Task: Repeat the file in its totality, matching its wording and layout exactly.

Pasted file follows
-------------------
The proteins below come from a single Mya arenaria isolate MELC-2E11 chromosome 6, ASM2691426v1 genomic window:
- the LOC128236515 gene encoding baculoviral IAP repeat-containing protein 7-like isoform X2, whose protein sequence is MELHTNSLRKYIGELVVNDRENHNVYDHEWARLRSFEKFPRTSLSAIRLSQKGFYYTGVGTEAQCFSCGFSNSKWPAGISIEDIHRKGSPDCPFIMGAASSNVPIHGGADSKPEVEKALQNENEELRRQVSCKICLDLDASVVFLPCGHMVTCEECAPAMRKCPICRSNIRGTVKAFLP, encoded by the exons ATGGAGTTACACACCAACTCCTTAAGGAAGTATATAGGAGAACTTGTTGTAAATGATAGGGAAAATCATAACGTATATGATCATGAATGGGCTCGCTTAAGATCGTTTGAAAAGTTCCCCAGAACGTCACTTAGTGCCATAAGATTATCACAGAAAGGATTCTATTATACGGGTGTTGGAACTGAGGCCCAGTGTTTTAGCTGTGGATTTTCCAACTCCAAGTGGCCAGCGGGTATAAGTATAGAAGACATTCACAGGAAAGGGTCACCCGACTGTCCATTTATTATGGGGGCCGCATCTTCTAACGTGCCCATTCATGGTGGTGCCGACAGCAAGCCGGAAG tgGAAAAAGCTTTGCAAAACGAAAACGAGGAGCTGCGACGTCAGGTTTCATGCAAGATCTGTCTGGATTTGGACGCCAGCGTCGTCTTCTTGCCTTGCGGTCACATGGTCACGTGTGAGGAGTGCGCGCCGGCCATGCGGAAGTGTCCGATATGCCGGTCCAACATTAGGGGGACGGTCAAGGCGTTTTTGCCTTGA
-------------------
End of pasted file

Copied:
The proteins below come from a single Mya arenaria isolate MELC-2E11 chromosome 6, ASM2691426v1 genomic window:
- the LOC128236515 gene encoding baculoviral IAP repeat-containing protein 7-like isoform X2, whose protein sequence is MELHTNSLRKYIGELVVNDRENHNVYDHEWARLRSFEKFPRTSLSAIRLSQKGFYYTGVGTEAQCFSCGFSNSKWPAGISIEDIHRKGSPDCPFIMGAASSNVPIHGGADSKPEVEKALQNENEELRRQVSCKICLDLDASVVFLPCGHMVTCEECAPAMRKCPICRSNIRGTVKAFLP, encoded by the exons ATGGAGTTACACACCAACTCCTTAAGGAAGTATATAGGAGAACTTGTTGTAAATGATAGGGAAAATCATAACGTATATGATCATGAATGGGCTCGCTTAAGATCGTTTGAAAAGTTCCCCAGAACGTCACTTAGTGCCATAAGATTATCACAGAAAGGATTCTATTATACGGGTGTTGGAACTGAGGCCCAGTGTTTTAGCTGTGGATTTTCCAACTCCAAGTGGCCAGCGGGTATAAGTATAGAAGACATTCACAGGAAAGGGTCACCCGACTGTCCATTTATTATGGGGGCCGCATCTTCTAACGTGCCCATTCATGGTGGTGCCGACAGCAAGCCGGAAG tgGAAAAAGCTTTGCAAAACGAAAACGAGGAGCTGCGACGTCAGGTTTCATGCAAGATCTGTCTGGATTTGGACGCCAGCGTCGTCTTCTTGCCTTGCGGTCACATGGTCACGTGTGAGGAGTGCGCGCCGGCCATGCGGAAGTGTCCGATATGCCGGTCCAACATTAGGGGGACGGTCAAGGCGTTTTTGCCTTGA